High-efficiency ultrasound-powered micro-LEDs for optogenetic applications
University College Cork
Gallium nitride (GaN) light-emitting diodes (LEDs) play the most important role in visible light applications, and more than 87% LEDs are used in indoor/outdoor lighting, automotive lighting, etc. Recent advancements in neuroscience and technology opened a new opportunity for LEDs to be used for optogenetic applications. Optogenetics is an emerging field that combines genetic engineering and light for precise control or monitoring of biological functions of cells, neurons, or organs, and µLEDs (size ≤ 100 µm) are considered the best candidate as a light source for in-vivo optogenetic applications. This work focuses on realizing a wireless ultrasound (US) powered implant-compatible device (also called neural DUSTs) enabling in-vivo electrophysiology, optogenetics, and ultra-localized drug delivery in freely moving animals. The device requires a minimum of three components: a PZT (Lead Zirconate Titanate piezoelectric material) cube to harvest the US energy, a rectifier chip for AC-DC conversion, and a µLED to deliver the optical power. The µLED should be capable of delivering a minimum of 5 mW/mm2 optical power at ~ 1 mA for activating light-sensitive proteins (Channelrhodopsin-2) while the temperature rise is < 1 oC, have an operating voltage below 3.3 V (limit of rectifier chip) and custom-made to match physical layout with rectifier. This requires the need for a highly efficient µLED. It is fortuitous that the optimum wavelength of the cation-selective membrane channel Channelrhodopsin-2 is around 470 nm where GaN material has the highest efficiency. Indium Gallium Nitride (InGaN) quantum well-based efficient blue (λpeak= 483 nm) and UV (λpeak= 371 nm) µLEDs grown on a patterned sapphire substrate (PSS) were specifically designed and fabricated with a low turn-on voltage of 2.3 V (blue) and 3.1 V (UV) which was lower than the corresponding band-gap voltage. A high wall-plug efficiency of 40.7% and 25.4% was measured from the 100 µm mesa blue and UV µLEDs, respectively. Investigation with Ag-based p-contact showed a further 20% improvement in extraction efficiency. A localized drug delivery system (DDS) based on photochromic spiropyran (SP) was characterized and developed, which activates upon exposure with 370 nm UV. The activation of DDS by ultrasound-powered and the drug release by electrically powered UV µLED were successfully demonstrated. A new dual-colour µLEDs (combinations of red, blue, and UV) on a single chip was designed and fabricated targeting dual-colour optogenetic applications. The characterization results presented here highlight challenges, issues resolved, and further improvement scope. Finally, two US-powered implant-compatible DUSTs were developed by integrating a PZT, rectifier chip, and µLED with a total volume of 2.85 mm3 (basic-DUST) and 0.33 mm3 (compact-DUST) respectively and demonstrated. To the best of our knowledge, the compact-DUST demo is the smallest implant-compatible US-powered DUST with integrated µLED. Future work should be done to achieve more efficient µLEDs, integrate DUSTs with dual colour µLEDs and develop a wafer-scale integration process.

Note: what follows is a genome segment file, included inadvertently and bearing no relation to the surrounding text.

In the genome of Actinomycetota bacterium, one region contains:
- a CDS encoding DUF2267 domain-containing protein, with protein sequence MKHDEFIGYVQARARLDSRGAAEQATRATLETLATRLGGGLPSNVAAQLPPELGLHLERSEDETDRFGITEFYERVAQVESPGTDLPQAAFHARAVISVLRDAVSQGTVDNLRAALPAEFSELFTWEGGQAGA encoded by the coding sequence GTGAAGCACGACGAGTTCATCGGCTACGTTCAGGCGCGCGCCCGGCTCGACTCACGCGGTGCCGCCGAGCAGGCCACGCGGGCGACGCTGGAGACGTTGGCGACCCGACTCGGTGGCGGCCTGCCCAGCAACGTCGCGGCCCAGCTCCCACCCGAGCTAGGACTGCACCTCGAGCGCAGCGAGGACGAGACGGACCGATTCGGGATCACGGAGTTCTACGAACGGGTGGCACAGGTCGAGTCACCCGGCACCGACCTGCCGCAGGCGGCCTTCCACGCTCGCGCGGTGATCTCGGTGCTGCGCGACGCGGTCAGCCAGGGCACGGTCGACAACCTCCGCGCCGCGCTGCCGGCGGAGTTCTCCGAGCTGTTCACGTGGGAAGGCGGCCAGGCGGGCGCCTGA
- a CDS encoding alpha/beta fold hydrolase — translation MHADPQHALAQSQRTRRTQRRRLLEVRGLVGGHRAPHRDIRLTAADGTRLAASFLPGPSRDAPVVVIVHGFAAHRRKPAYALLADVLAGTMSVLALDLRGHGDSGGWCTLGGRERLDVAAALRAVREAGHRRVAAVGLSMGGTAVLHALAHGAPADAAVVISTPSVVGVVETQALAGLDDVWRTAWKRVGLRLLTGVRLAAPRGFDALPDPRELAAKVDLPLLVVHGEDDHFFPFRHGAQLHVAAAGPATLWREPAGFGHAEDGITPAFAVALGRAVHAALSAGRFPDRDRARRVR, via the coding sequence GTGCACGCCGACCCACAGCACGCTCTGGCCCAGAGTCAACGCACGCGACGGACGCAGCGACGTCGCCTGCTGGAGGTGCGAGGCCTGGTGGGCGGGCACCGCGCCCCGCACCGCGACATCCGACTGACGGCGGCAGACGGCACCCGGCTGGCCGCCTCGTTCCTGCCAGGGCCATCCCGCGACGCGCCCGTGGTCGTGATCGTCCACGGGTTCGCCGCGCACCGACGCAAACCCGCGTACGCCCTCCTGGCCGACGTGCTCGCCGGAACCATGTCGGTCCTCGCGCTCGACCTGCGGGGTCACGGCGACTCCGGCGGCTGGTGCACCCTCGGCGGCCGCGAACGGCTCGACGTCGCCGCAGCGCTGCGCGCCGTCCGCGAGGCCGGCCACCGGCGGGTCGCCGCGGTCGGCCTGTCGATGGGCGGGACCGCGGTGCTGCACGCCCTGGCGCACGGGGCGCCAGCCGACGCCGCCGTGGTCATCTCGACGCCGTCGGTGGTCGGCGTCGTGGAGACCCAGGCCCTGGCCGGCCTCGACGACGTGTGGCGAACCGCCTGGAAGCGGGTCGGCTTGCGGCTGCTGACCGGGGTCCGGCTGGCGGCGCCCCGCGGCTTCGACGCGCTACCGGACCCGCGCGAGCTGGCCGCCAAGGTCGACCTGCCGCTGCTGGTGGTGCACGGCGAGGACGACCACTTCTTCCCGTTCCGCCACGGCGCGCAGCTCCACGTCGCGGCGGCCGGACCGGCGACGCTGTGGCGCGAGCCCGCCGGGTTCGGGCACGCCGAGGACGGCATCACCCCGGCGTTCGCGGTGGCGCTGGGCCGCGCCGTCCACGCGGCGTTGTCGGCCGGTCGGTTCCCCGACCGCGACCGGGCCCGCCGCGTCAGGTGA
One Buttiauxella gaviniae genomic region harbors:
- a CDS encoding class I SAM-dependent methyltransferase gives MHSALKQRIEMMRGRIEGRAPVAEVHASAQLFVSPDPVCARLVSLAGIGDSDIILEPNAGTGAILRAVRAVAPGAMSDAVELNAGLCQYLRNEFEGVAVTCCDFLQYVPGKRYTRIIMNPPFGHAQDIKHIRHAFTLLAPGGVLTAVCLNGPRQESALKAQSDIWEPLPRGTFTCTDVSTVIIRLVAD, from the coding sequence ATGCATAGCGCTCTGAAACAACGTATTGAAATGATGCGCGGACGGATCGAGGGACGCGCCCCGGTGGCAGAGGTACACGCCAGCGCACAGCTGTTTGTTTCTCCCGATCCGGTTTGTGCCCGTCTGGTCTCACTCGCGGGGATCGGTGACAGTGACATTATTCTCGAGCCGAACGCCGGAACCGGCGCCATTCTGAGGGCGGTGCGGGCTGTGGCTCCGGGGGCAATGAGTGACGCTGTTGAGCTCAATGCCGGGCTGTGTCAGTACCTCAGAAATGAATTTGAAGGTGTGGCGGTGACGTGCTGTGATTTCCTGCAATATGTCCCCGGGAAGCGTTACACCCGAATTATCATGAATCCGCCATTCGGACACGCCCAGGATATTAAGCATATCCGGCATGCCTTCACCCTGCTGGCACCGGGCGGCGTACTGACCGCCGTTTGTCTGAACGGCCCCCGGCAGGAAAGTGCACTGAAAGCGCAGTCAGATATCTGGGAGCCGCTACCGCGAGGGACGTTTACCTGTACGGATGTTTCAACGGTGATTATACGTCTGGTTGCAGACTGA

Semiconductor , Micro-LED , LED , Optogenetics , High efficiency , EQE , WPE , Blue LED , UV LED , Drug delivery , Dual wavelength , Pachading , DUSTs
Mondal, T. 2023. High-efficiency ultrasound-powered micro-LEDs for optogenetic applications. PhD Thesis, University College Cork.